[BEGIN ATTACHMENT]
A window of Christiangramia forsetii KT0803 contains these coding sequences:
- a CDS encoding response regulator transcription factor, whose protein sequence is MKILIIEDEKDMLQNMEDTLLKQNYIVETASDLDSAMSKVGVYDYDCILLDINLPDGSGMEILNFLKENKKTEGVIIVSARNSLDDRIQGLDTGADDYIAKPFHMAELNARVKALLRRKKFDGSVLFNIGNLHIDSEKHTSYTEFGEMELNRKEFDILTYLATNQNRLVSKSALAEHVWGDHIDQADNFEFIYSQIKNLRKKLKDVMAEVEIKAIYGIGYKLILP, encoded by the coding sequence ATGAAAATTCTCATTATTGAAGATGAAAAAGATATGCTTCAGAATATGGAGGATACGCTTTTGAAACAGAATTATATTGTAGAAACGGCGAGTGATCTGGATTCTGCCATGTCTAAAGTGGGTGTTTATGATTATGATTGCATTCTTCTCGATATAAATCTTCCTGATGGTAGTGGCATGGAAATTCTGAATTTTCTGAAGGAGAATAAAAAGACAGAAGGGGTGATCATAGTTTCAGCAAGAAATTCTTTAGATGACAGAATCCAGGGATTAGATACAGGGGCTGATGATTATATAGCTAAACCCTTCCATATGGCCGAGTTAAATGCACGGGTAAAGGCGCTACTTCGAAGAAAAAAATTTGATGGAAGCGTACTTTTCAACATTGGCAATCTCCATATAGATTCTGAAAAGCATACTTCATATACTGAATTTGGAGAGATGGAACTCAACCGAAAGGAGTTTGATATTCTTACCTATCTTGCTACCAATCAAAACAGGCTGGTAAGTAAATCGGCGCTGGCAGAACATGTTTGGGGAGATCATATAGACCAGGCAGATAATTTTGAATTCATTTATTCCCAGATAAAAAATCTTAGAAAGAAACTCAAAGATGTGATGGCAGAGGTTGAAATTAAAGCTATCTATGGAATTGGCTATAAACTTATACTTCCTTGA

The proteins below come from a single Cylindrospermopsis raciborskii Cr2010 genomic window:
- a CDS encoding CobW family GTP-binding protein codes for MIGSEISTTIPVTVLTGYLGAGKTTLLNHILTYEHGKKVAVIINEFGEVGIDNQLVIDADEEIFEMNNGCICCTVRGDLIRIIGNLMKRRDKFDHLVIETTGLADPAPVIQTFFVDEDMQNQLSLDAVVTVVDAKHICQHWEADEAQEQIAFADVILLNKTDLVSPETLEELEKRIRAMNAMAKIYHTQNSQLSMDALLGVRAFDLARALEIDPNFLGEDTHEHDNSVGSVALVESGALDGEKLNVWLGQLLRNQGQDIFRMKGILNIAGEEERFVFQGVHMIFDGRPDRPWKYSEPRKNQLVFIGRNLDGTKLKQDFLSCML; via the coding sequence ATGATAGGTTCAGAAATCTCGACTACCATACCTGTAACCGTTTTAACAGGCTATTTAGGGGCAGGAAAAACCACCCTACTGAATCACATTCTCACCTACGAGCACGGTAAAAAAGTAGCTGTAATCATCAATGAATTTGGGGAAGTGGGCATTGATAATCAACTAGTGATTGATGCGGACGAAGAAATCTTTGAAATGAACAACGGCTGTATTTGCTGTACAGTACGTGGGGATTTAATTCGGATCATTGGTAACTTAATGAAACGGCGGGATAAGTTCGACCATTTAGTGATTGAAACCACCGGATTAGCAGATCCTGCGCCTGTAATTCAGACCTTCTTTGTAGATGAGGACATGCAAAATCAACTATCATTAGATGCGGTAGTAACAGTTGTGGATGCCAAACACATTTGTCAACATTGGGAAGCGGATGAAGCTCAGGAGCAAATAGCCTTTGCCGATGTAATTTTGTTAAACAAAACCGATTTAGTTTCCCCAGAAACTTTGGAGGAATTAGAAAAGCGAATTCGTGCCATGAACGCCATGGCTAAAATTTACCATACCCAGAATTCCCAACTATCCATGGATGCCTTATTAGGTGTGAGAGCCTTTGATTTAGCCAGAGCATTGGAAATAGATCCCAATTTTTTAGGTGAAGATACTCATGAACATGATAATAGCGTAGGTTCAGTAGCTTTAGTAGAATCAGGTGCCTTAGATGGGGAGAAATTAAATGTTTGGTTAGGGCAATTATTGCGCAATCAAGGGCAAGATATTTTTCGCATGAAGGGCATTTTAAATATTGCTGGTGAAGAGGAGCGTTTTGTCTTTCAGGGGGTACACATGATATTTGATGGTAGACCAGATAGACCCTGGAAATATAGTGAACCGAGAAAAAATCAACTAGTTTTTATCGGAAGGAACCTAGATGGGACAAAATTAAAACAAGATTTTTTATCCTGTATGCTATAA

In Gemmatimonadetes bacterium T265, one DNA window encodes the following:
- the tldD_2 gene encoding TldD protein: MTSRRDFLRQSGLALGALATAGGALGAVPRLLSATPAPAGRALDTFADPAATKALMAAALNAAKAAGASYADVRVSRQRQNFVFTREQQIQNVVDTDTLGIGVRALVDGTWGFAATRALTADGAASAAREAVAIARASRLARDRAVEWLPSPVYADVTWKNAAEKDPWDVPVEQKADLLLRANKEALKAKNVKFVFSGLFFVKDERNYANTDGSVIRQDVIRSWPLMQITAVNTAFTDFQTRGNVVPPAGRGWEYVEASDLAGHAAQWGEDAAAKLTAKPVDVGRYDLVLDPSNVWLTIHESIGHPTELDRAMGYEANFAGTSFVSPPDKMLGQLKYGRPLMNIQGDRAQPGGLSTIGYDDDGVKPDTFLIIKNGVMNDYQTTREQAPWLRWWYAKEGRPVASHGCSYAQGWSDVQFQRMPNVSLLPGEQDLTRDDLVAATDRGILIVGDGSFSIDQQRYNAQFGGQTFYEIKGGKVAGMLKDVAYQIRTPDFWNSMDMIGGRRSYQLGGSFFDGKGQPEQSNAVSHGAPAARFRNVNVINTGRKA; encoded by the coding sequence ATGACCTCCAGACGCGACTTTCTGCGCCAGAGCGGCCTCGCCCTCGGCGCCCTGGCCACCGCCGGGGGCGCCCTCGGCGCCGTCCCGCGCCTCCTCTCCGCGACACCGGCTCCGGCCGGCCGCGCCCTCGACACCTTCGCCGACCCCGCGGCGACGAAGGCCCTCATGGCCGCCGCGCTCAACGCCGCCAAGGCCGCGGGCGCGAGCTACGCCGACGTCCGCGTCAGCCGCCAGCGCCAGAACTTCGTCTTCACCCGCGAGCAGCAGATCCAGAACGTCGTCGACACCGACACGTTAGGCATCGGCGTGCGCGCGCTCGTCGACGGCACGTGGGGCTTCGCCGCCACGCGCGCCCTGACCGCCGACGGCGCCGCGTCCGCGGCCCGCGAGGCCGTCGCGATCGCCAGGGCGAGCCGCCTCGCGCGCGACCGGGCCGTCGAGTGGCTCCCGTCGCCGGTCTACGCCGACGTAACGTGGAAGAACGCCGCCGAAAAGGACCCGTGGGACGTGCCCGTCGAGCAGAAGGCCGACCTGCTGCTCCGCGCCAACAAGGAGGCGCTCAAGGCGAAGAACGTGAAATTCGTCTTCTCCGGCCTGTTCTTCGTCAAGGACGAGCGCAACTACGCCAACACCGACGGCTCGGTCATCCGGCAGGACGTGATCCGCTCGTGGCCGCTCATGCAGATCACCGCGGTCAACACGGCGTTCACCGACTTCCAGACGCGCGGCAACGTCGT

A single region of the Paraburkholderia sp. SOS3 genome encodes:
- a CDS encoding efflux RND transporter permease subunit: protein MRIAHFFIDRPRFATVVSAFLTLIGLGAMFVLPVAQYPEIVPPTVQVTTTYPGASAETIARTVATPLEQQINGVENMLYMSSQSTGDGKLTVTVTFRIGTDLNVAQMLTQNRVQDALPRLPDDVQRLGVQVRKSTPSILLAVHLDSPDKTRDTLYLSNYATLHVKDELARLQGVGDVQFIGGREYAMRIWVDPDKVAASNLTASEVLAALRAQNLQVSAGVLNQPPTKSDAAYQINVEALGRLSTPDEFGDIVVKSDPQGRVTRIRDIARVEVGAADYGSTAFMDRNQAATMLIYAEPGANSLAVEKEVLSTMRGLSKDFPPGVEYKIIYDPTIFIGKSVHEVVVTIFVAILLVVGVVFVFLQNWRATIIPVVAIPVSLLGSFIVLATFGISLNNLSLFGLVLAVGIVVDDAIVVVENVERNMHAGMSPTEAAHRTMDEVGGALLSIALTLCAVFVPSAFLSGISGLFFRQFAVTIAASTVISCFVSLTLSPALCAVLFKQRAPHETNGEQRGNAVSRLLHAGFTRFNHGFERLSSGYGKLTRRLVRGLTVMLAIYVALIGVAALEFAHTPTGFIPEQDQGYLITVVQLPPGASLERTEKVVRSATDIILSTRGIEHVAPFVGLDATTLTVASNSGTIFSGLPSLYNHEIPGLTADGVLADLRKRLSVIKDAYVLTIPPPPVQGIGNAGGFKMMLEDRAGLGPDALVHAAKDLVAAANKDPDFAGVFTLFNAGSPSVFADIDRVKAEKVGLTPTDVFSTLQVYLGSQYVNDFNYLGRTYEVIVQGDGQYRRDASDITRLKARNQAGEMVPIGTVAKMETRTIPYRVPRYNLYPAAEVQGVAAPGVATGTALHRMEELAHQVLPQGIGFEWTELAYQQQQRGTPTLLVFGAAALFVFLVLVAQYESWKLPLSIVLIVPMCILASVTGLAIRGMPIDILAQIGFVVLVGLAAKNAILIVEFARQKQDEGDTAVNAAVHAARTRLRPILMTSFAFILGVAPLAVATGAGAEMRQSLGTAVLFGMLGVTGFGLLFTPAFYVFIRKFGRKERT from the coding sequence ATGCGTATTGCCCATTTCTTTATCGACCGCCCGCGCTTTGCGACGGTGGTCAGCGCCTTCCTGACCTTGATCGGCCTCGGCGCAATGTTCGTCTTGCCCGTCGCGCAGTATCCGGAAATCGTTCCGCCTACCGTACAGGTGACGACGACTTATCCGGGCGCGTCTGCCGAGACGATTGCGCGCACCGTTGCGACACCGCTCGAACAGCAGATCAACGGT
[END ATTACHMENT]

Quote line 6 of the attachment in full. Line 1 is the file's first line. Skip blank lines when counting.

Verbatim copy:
- the tldD_2 gene encoding TldD protein: MTSRRDFLRQSGLALGALATAGGALGAVPRLLSATPAPAGRALDTFADPAATKALMAAALNAAKAAGASYADVRVSRQRQNFVFTREQQIQNVVDTDTLGIGVRALVDGTWGFAATRALTADGAASAAREAVAIARASRLARDRAVEWLPSPVYADVTWKNAAEKDPWDVPVEQKADLLLRANKEALKAKNVKFVFSGLFFVKDERNYANTDGSVIRQDVIRSWPLMQITAVNTAFTDFQTRGNVVPPAGRGWEYVEASDLAGHAAQWGEDAAAKLTAKPVDVGRYDLVLDPSNVWLTIHESIGHPTELDRAMGYEANFAGTSFVSPPDKMLGQLKYGRPLMNIQGDRAQPGGLSTIGYDDDGVKPDTFLIIKNGVMNDYQTTREQAPWLRWWYAKEGRPVASHGCSYAQGWSDVQFQRMPNVSLLPGEQDLTRDDLVAATDRGILIVGDGSFSIDQQRYNAQFGGQTFYEIKGGKVAGMLKDVAYQIRTPDFWNSMDMIGGRRSYQLGGSFFDGKGQPEQSNAVSHGAPAARFRNVNVINTGRKA; encoded by the coding sequence ATGACCTCCAGACGCGACTTTCTGCGCCAGAGCGGCCTCGCCCTCGGCGCCCTGGCCACCGCCGGGGGCGCCCTCGGCGCCGTCCCGCGCCTCCTCTCCGCGACACCGGCTCCGGCCGGCCGCGCCCTCGACACCTTCGCCGACCCCGCGGCGACGAAGGCCCTCATGGCCGCCGCGCTCAACGCCGCCAAGGCCGCGGGCGCGAGCTACGCCGACGTCCGCGTCAGCCGCCAGCGCCAGAACTTCGTCTTCACCCGCGAGCAGCAGATCCAGAACGTCGTCGACACCGACACGTTAGGCATCGGCGTGCGCGCGCTCGTCGACGGCACGTGGGGCTTCGCCGCCACGCGCGCCCTGACCGCCGACGGCGCCGCGTCCGCGGCCCGCGAGGCCGTCGCGATCGCCAGGGCGAGCCGCCTCGCGCGCGACCGGGCCGTCGAGTGGCTCCCGTCGCCGGTCTACGCCGACGTAACGTGGAAGAACGCCGCCGAAAAGGACCCGTGGGACGTGCCCGTCGAGCAGAAGGCCGACCTGCTGCTCCGCGCCAACAAGGAGGCGCTCAAGGCGAAGAACGTGAAATTCGTCTTCTCCGGCCTGTTCTTCGTCAAGGACGAGCGCAACTACGCCAACACCGACGGCTCGGTCATCCGGCAGGACGTGATCCGCTCGTGGCCGCTCATGCAGATCACCGCGGTCAACACGGCGTTCACCGACTTCCAGACGCGCGGCAACGTCGT